Visit her website at www.kernerangelina.live
“Now,” Zeus started, “onto your punishment.”
“Which is?” I asked.
He tossed the empty wine bottle into a bin by the door.
“You are sentenced to study the thirteen days of creation for a hundred years with thirteen teachers,” Zeus explained.
“Great,” I responded with sarcasm.
“You will study each day for about two thousand and seven days. Give or take a day,” Zeus continued, “that is about eight years per creation day.”
“Great,” I repeated.
“You will not play any practical jokes on your thirteen teachers. You may choose your teachers, yourself. Choose wisely. You will not embarrass me again,” he said sternly. “Also know that if you take breaks you may not finish on time and then you will fail. If you fail once more, you will study for another hundred years and you will study until you will be a success.”
“Fine,” I muttered.
It wasn’t really a punishment. I knew that I had to wait a hundred years to continue working on my galaxy anyway. He was sentencing his brethren, not me.
“Everyone will know that you are my daughter soon, news travels fast, especially when Cleo talks. You don’t have to accept me as your father, but you will not embarrass me again,” he repeated himself.
You can rot in the underworld for all I care.
“You made your point,” I snarled, “now leave.”
He needed to leave. I didn’t know for how long I could maintain composure. At any moment, I’d be screaming or crying.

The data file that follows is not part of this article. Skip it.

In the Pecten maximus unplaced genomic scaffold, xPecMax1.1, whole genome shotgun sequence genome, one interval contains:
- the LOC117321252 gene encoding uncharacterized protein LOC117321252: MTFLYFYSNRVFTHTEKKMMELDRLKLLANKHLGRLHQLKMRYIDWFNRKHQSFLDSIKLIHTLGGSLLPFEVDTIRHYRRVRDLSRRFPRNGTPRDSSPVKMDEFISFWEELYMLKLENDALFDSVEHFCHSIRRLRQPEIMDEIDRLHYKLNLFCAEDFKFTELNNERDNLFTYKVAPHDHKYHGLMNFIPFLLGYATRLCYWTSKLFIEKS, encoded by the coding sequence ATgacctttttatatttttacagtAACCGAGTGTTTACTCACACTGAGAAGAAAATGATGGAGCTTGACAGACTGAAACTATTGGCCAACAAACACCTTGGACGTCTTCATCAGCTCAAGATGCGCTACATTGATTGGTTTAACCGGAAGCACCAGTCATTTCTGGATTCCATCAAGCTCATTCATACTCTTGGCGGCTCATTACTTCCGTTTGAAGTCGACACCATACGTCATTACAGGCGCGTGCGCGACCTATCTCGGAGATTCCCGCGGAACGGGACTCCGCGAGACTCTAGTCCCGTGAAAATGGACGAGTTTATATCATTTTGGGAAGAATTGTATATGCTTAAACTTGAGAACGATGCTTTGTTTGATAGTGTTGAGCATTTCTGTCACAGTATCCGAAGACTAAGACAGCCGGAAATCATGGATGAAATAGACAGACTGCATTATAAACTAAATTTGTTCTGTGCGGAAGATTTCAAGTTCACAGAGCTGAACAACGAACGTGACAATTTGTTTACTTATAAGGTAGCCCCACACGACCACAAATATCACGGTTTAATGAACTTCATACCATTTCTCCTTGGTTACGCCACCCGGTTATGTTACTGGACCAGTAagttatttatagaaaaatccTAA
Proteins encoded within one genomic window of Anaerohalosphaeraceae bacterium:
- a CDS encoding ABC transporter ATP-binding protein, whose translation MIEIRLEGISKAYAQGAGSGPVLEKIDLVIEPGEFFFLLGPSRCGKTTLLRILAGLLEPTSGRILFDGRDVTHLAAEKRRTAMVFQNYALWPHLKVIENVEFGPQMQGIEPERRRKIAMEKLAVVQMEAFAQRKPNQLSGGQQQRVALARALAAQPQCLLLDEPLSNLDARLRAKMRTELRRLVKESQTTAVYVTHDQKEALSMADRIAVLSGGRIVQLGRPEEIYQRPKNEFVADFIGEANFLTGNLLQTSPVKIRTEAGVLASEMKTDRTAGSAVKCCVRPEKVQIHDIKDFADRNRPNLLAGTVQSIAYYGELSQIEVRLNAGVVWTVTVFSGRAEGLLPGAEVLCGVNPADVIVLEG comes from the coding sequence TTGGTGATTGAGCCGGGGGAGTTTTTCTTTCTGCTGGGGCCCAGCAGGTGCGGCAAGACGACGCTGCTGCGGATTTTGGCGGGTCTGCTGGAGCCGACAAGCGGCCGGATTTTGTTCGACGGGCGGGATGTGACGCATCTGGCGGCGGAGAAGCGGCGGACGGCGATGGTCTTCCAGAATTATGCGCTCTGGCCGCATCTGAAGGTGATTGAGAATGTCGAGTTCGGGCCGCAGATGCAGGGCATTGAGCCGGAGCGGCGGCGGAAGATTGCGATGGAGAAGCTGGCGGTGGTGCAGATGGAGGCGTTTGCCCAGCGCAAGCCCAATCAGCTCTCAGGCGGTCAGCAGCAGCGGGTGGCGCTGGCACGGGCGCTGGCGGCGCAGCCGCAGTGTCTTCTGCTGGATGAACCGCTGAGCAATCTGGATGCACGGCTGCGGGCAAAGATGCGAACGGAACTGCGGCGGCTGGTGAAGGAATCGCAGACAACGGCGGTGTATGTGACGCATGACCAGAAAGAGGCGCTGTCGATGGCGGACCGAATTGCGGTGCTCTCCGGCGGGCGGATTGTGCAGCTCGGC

“Don’t take too long to choose your teachers. Every day you spend recuperating, you lose a day from your hundred years. Believe me, you need to pass and, this time, do not dare continue with your creation until I approve.”
He finally left and slammed the door behind him.
I listened to his footsteps outside my room, echoing away from me. Then I closed my eyes and tried to get my breathing under control.
“If the steps of creation must be done without pausing, will he destroy my galaxy and force me to start over? ”
“Actually, I doubt it,” my mother said thoughtfully. “He has the power to hold your galaxy in limbo for a hundred years, so he probably won’t let it go to waste.”
“Great,” I said for the third time in an hour. “Thirteen days… thirteen days.”
“You’ll be fine,” assured my mother. “just choose the best family members. I can be one of them, now you need twelve more.”
“No,” I responded and looked directly into my mother’s eyes.
“Why?” she asked, taken aback.
“I want teachers who are older than the Fates,” I responded.
Either way, the family would continue hating me.
“Older?” my mother questioned.
“I think our family has forgotten that before the Fates and Zeus, there were the dragons. They refused to be the creators of life. Instead, they became the watchers or observers. They will be my teachers,” I explained, then stared off into space as I got myself used to the idea. “Dragons will be my teachers.”